Turner returned to the site in 1845 with the ‘Dieppe and Kent’ sketchbook (see Tate D35538: Turner Bequest CCCLXI 29a). The Turner Bequest also has a watercolour study of a very similar view and effect (Tate D35854: Turner Bequest CCCLXIV 17) which Matthew Imms has related to the 1845 visit.
The watercolour has every appearance of having been painted from nature. If so, Turner was returning to the subject to experience in nature an effect he had realised a decade earlier, and to seek out his own footsteps now two decades old. He does not, however, appear to have timed that visit to coincide with a rising full moon.
No-one seems ever to have given the significance of this composition any extended consideration. It is something of a mystery, indeed, as to why Turner and Cadell chose it at all. It stands as the frontispiece to the second of two volumes devoted to the history of France, but there is no mention whatsoever of the subject in the volume it serves, and in the whole ‘History of France’, just one brief mention of William d’Arques in the previous volume (27, p.120).
The castle was built by William of Talou in the early eleventh century and almost immediately besieged and captured by William the Conqueror. It was the site of fairly regular bloodshed, culminating, but hardly ceasing, in the battle of Arques in 1589 when Henry IV repulsed a siege by the Duke of Mayenne and 30,000 soldiers.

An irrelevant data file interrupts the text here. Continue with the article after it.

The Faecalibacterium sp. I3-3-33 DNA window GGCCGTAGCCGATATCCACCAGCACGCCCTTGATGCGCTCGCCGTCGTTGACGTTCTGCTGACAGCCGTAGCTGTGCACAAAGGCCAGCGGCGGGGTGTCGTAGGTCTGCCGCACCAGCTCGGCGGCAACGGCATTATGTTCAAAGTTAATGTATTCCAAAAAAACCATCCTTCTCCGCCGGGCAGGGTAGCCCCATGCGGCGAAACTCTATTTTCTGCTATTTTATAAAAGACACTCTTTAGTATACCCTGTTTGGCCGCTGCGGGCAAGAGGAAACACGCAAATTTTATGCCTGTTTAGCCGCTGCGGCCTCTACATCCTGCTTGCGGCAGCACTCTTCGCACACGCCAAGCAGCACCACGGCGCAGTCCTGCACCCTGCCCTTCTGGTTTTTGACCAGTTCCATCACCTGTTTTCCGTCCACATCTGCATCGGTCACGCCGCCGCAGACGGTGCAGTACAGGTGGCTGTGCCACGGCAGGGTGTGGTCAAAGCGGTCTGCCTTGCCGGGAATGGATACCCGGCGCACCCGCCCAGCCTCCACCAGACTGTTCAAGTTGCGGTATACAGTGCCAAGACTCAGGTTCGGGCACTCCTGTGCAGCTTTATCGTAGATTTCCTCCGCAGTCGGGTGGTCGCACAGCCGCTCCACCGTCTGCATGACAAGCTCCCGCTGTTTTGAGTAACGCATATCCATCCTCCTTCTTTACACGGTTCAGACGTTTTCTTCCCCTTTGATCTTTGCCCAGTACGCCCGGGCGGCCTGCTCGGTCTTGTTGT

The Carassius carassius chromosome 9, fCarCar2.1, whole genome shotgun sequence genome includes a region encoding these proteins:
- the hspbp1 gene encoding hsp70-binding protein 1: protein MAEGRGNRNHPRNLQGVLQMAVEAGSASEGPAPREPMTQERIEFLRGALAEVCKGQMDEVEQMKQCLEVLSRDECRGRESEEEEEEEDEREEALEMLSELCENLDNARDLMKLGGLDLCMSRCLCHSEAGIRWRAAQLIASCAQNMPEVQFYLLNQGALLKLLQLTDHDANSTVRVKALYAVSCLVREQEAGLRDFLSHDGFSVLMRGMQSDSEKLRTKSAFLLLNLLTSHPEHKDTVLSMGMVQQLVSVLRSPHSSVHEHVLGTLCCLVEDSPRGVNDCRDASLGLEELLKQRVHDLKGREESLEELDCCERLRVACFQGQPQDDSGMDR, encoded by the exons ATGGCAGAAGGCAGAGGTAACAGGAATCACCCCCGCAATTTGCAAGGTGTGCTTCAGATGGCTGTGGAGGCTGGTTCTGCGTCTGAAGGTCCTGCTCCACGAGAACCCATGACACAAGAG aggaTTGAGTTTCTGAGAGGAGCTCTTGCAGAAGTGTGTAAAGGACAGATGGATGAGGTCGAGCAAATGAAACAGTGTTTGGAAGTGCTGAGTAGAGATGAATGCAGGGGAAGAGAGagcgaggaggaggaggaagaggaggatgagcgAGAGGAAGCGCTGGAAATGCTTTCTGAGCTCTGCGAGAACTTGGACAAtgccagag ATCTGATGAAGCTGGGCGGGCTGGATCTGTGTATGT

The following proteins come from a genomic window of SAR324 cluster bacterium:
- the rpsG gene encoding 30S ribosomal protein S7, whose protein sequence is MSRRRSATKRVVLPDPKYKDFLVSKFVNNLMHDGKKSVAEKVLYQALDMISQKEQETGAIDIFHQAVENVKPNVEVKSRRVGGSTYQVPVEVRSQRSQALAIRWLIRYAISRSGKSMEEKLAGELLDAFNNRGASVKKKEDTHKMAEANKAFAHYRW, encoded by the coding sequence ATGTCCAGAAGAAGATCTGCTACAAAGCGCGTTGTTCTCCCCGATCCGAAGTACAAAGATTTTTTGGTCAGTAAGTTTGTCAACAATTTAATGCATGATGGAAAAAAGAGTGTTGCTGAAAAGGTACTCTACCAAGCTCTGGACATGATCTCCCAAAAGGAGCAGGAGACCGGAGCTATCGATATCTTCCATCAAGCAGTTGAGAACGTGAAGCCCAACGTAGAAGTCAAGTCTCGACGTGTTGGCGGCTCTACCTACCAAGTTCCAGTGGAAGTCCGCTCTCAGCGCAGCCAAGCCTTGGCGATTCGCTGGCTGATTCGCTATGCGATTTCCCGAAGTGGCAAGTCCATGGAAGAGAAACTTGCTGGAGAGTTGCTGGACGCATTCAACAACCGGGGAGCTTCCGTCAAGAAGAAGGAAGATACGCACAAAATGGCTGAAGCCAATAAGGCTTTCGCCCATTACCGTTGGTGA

So what can have been Turner’s rationale? By the time that he painted the present watercolour and its companion in the same volume of Abbeville Turner had made several visits to France. It is perhaps significant that sketches for both of these subjects were made on the same tour of 1824. By then the traumas of the Battle of Waterloo and the end of the Napoleonic Wars in 1815 were sufficiently distanced for British visitors to France to have become numerous and mostly welcome. When Turner toured there in 1824 it would have seemed as if Europe offered a new world of expanded horizons in a variety of peacetime contexts; historical, cultural, social and commercial. Turner’s lifelong project was to operate within the imaginative dreamwork of changing times and relations.
So Turner’s subject in both this and Abbeville, and indeed in the French subjects in the companion volume, Calais and Rouen in volume 27, is the approach to France. All four subjects represent key landmarks for the British traveller landing in France. Abbeville was a principal stopping point for travellers coming from the northern ports; the Chateau d’Arques a major landmark for arrivals from Dieppe, Calais the principal port of entry from Dover, and Rouen, the principal town on the Seine en route to Paris from Dieppe or Le Havre.
Turner’s principal theme here is pastoral serenity. In many ways it has the visionary qualities of a Samuel Palmer. Its serenity is the exact opposite to the madness and mayhem that had periodically swirled around this place, and engulfed most of Europe during Turner’s lifetime. In contrast his intention here is to celebrate and reify the Continent’s return to peace. Arques is an idyll where ordinary folk can attend to their work without threat or imposition and retire to their homes in the gloaming, assured of undisturbed rest.
He would have been disappointed with subsequent history. In 1889 Arques decided to formally incorporate ‘La Bataille’ in its name in memory of the events of 1589. Near the town is a cemetery containing the graves of nearly 400 British Empire servicemen – mostly South African – killed in the area in the First World War. During the Second World War the castle was used by as a command post and ammunition store, and was blown up during the 1944 allied invasion. And today he would once again have looked to Europe and seen it in thrall to a stumpy megalomaniac.
Sublimesites.co has visited the Chateau d’Arques before, in the company of John Sell Cotman. See here.